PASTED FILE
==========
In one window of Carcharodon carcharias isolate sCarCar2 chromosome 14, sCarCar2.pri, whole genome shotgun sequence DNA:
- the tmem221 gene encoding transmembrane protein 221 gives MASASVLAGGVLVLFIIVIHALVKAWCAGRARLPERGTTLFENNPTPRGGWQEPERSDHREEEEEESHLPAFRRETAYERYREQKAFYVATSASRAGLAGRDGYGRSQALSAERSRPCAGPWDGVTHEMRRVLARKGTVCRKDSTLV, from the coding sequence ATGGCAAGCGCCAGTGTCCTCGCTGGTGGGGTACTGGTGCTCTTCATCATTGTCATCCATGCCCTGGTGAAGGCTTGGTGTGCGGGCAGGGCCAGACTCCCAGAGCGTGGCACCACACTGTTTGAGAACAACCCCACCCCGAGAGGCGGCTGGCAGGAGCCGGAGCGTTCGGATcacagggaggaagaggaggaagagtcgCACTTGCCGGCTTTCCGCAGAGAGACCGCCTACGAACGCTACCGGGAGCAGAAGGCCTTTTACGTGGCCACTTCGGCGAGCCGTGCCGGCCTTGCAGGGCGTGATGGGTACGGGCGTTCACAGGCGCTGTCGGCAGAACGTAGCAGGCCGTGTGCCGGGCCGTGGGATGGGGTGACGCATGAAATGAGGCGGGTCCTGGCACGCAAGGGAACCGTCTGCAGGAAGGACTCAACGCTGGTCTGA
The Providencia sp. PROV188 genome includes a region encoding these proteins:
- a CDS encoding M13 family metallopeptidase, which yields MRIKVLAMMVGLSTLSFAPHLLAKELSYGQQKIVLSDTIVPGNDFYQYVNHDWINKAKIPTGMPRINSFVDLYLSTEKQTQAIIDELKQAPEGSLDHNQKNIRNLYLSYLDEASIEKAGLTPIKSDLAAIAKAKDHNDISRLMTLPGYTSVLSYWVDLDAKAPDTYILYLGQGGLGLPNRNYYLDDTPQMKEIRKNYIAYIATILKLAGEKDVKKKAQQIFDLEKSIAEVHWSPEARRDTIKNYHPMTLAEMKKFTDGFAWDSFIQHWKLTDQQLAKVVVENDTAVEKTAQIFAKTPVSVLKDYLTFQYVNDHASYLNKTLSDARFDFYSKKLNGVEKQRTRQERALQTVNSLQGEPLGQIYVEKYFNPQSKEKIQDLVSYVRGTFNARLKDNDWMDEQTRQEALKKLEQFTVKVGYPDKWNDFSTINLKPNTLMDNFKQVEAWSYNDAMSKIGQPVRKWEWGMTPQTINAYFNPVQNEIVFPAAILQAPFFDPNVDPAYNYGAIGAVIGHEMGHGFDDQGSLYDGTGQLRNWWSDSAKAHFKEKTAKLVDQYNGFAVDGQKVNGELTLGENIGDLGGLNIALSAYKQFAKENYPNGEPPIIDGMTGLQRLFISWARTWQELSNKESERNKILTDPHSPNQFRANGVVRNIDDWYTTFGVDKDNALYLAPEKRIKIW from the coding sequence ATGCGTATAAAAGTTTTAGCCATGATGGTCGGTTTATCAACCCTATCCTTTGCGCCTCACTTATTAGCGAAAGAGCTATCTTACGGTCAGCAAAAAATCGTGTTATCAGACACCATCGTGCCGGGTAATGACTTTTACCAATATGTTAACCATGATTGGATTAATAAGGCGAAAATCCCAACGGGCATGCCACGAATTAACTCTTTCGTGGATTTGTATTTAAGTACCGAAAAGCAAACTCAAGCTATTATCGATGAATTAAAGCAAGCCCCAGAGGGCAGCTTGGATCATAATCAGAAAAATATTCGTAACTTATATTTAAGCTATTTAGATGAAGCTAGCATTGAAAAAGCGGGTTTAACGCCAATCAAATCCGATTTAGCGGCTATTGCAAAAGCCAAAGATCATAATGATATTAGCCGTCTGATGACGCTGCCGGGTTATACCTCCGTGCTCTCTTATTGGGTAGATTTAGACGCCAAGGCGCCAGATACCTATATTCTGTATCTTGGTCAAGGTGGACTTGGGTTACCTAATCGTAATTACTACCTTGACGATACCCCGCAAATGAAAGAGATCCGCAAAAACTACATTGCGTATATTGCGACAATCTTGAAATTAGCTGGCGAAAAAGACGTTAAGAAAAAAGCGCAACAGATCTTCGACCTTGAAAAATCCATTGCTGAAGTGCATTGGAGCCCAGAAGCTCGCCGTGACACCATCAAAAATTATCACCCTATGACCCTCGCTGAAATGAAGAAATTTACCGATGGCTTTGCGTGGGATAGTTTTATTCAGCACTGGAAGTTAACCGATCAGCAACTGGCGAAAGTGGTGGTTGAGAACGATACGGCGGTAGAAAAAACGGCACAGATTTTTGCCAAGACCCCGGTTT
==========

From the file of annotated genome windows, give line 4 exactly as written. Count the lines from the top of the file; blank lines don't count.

- a CDS encoding M13 family metallopeptidase, which yields MRIKVLAMMVGLSTLSFAPHLLAKELSYGQQKIVLSDTIVPGNDFYQYVNHDWINKAKIPTGMPRINSFVDLYLSTEKQTQAIIDELKQAPEGSLDHNQKNIRNLYLSYLDEASIEKAGLTPIKSDLAAIAKAKDHNDISRLMTLPGYTSVLSYWVDLDAKAPDTYILYLGQGGLGLPNRNYYLDDTPQMKEIRKNYIAYIATILKLAGEKDVKKKAQQIFDLEKSIAEVHWSPEARRDTIKNYHPMTLAEMKKFTDGFAWDSFIQHWKLTDQQLAKVVVENDTAVEKTAQIFAKTPVSVLKDYLTFQYVNDHASYLNKTLSDARFDFYSKKLNGVEKQRTRQERALQTVNSLQGEPLGQIYVEKYFNPQSKEKIQDLVSYVRGTFNARLKDNDWMDEQTRQEALKKLEQFTVKVGYPDKWNDFSTINLKPNTLMDNFKQVEAWSYNDAMSKIGQPVRKWEWGMTPQTINAYFNPVQNEIVFPAAILQAPFFDPNVDPAYNYGAIGAVIGHEMGHGFDDQGSLYDGTGQLRNWWSDSAKAHFKEKTAKLVDQYNGFAVDGQKVNGELTLGENIGDLGGLNIALSAYKQFAKENYPNGEPPIIDGMTGLQRLFISWARTWQELSNKESERNKILTDPHSPNQFRANGVVRNIDDWYTTFGVDKDNALYLAPEKRIKIW from the coding sequence ATGCGTATAAAAGTTTTAGCCATGATGGTCGGTTTATCAACCCTATCCTTTGCGCCTCACTTATTAGCGAAAGAGCTATCTTACGGTCAGCAAAAAATCGTGTTATCAGACACCATCGTGCCGGGTAATGACTTTTACCAATATGTTAACCATGATTGGATTAATAAGGCGAAAATCCCAACGGGCATGCCACGAATTAACTCTTTCGTGGATTTGTATTTAAGTACCGAAAAGCAAACTCAAGCTATTATCGATGAATTAAAGCAAGCCCCAGAGGGCAGCTTGGATCATAATCAGAAAAATATTCGTAACTTATATTTAAGCTATTTAGATGAAGCTAGCATTGAAAAAGCGGGTTTAACGCCAATCAAATCCGATTTAGCGGCTATTGCAAAAGCCAAAGATCATAATGATATTAGCCGTCTGATGACGCTGCCGGGTTATACCTCCGTGCTCTCTTATTGGGTAGATTTAGACGCCAAGGCGCCAGATACCTATATTCTGTATCTTGGTCAAGGTGGACTTGGGTTACCTAATCGTAATTACTACCTTGACGATACCCCGCAAATGAAAGAGATCCGCAAAAACTACATTGCGTATATTGCGACAATCTTGAAATTAGCTGGCGAAAAAGACGTTAAGAAAAAAGCGCAACAGATCTTCGACCTTGAAAAATCCATTGCTGAAGTGCATTGGAGCCCAGAAGCTCGCCGTGACACCATCAAAAATTATCACCCTATGACCCTCGCTGAAATGAAGAAATTTACCGATGGCTTTGCGTGGGATAGTTTTATTCAGCACTGGAAGTTAACCGATCAGCAACTGGCGAAAGTGGTGGTTGAGAACGATACGGCGGTAGAAAAAACGGCACAGATTTTTGCCAAGACCCCGGTTT